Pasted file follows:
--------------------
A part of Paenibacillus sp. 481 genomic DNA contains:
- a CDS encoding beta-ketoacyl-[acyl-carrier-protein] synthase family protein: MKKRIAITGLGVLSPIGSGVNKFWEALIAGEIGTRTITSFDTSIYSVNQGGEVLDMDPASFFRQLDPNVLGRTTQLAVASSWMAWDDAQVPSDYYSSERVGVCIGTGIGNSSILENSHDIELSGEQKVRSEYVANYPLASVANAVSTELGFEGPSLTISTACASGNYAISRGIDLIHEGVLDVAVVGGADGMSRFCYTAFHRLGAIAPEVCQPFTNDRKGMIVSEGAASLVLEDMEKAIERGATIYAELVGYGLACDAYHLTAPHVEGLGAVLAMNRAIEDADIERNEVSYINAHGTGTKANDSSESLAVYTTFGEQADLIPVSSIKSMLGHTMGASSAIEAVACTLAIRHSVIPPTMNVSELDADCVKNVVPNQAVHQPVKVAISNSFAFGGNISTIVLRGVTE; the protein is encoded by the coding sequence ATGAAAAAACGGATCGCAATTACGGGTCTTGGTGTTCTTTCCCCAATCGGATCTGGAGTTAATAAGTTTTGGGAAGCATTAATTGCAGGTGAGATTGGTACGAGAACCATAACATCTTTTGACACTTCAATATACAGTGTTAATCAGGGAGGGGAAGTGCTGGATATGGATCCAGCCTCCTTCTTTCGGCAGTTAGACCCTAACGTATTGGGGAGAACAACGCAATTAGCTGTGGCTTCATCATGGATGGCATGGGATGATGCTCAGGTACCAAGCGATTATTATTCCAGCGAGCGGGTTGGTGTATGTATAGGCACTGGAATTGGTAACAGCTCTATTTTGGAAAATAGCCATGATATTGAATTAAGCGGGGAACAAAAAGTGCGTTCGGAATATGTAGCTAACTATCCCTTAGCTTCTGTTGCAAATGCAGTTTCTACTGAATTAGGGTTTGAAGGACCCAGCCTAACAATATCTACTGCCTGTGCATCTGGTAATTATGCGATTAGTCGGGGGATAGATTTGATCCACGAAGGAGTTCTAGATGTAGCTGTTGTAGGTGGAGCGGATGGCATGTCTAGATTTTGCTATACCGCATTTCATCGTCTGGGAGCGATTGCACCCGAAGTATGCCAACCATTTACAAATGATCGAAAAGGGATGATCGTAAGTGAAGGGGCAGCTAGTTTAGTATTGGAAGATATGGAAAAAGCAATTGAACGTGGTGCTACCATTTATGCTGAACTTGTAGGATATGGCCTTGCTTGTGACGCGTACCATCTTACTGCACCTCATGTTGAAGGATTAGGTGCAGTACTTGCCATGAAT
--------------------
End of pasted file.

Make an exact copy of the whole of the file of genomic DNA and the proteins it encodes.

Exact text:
A part of Paenibacillus sp. 481 genomic DNA contains:
- a CDS encoding beta-ketoacyl-[acyl-carrier-protein] synthase family protein: MKKRIAITGLGVLSPIGSGVNKFWEALIAGEIGTRTITSFDTSIYSVNQGGEVLDMDPASFFRQLDPNVLGRTTQLAVASSWMAWDDAQVPSDYYSSERVGVCIGTGIGNSSILENSHDIELSGEQKVRSEYVANYPLASVANAVSTELGFEGPSLTISTACASGNYAISRGIDLIHEGVLDVAVVGGADGMSRFCYTAFHRLGAIAPEVCQPFTNDRKGMIVSEGAASLVLEDMEKAIERGATIYAELVGYGLACDAYHLTAPHVEGLGAVLAMNRAIEDADIERNEVSYINAHGTGTKANDSSESLAVYTTFGEQADLIPVSSIKSMLGHTMGASSAIEAVACTLAIRHSVIPPTMNVSELDADCVKNVVPNQAVHQPVKVAISNSFAFGGNISTIVLRGVTE; the protein is encoded by the coding sequence ATGAAAAAACGGATCGCAATTACGGGTCTTGGTGTTCTTTCCCCAATCGGATCTGGAGTTAATAAGTTTTGGGAAGCATTAATTGCAGGTGAGATTGGTACGAGAACCATAACATCTTTTGACACTTCAATATACAGTGTTAATCAGGGAGGGGAAGTGCTGGATATGGATCCAGCCTCCTTCTTTCGGCAGTTAGACCCTAACGTATTGGGGAGAACAACGCAATTAGCTGTGGCTTCATCATGGATGGCATGGGATGATGCTCAGGTACCAAGCGATTATTATTCCAGCGAGCGGGTTGGTGTATGTATAGGCACTGGAATTGGTAACAGCTCTATTTTGGAAAATAGCCATGATATTGAATTAAGCGGGGAACAAAAAGTGCGTTCGGAATATGTAGCTAACTATCCCTTAGCTTCTGTTGCAAATGCAGTTTCTACTGAATTAGGGTTTGAAGGACCCAGCCTAACAATATCTACTGCCTGTGCATCTGGTAATTATGCGATTAGTCGGGGGATAGATTTGATCCACGAAGGAGTTCTAGATGTAGCTGTTGTAGGTGGAGCGGATGGCATGTCTAGATTTTGCTATACCGCATTTCATCGTCTGGGAGCGATTGCACCCGAAGTATGCCAACCATTTACAAATGATCGAAAAGGGATGATCGTAAGTGAAGGGGCAGCTAGTTTAGTATTGGAAGATATGGAAAAAGCAATTGAACGTGGTGCTACCATTTATGCTGAACTTGTAGGATATGGCCTTGCTTGTGACGCGTACCATCTTACTGCACCTCATGTTGAAGGATTAGGTGCAGTACTTGCCATGAAT